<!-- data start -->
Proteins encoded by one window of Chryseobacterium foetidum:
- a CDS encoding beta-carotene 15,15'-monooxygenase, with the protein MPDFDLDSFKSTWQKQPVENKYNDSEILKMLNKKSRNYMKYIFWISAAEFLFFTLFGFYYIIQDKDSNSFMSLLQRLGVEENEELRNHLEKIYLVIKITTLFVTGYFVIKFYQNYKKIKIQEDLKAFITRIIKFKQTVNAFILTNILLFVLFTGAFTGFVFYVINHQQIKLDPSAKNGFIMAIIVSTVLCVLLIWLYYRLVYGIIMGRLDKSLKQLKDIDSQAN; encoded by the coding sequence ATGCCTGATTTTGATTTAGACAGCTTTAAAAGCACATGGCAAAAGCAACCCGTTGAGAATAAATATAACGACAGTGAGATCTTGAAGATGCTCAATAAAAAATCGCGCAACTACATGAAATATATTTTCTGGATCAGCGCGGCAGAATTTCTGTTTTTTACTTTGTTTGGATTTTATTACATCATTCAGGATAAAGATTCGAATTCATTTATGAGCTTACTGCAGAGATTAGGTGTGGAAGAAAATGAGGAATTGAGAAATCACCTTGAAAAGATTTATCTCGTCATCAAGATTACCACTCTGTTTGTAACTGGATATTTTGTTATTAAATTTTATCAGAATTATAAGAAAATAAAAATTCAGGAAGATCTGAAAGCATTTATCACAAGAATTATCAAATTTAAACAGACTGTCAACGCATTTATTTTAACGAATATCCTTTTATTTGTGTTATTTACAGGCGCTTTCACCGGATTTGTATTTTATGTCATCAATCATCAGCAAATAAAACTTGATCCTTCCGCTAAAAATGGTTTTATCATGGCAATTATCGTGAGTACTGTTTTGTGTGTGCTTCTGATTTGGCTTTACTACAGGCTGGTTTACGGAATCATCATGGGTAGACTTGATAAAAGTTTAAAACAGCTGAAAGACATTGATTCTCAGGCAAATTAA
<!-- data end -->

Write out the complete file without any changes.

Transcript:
Proteins encoded by one window of Chryseobacterium foetidum:
- a CDS encoding beta-carotene 15,15'-monooxygenase, with the protein MPDFDLDSFKSTWQKQPVENKYNDSEILKMLNKKSRNYMKYIFWISAAEFLFFTLFGFYYIIQDKDSNSFMSLLQRLGVEENEELRNHLEKIYLVIKITTLFVTGYFVIKFYQNYKKIKIQEDLKAFITRIIKFKQTVNAFILTNILLFVLFTGAFTGFVFYVINHQQIKLDPSAKNGFIMAIIVSTVLCVLLIWLYYRLVYGIIMGRLDKSLKQLKDIDSQAN; encoded by the coding sequence ATGCCTGATTTTGATTTAGACAGCTTTAAAAGCACATGGCAAAAGCAACCCGTTGAGAATAAATATAACGACAGTGAGATCTTGAAGATGCTCAATAAAAAATCGCGCAACTACATGAAATATATTTTCTGGATCAGCGCGGCAGAATTTCTGTTTTTTACTTTGTTTGGATTTTATTACATCATTCAGGATAAAGATTCGAATTCATTTATGAGCTTACTGCAGAGATTAGGTGTGGAAGAAAATGAGGAATTGAGAAATCACCTTGAAAAGATTTATCTCGTCATCAAGATTACCACTCTGTTTGTAACTGGATATTTTGTTATTAAATTTTATCAGAATTATAAGAAAATAAAAATTCAGGAAGATCTGAAAGCATTTATCACAAGAATTATCAAATTTAAACAGACTGTCAACGCATTTATTTTAACGAATATCCTTTTATTTGTGTTATTTACAGGCGCTTTCACCGGATTTGTATTTTATGTCATCAATCATCAGCAAATAAAACTTGATCCTTCCGCTAAAAATGGTTTTATCATGGCAATTATCGTGAGTACTGTTTTGTGTGTGCTTCTGATTTGGCTTTACTACAGGCTGGTTTACGGAATCATCATGGGTAGACTTGATAAAAGTTTAAAACAGCTGAAAGACATTGATTCTCAGGCAAATTAA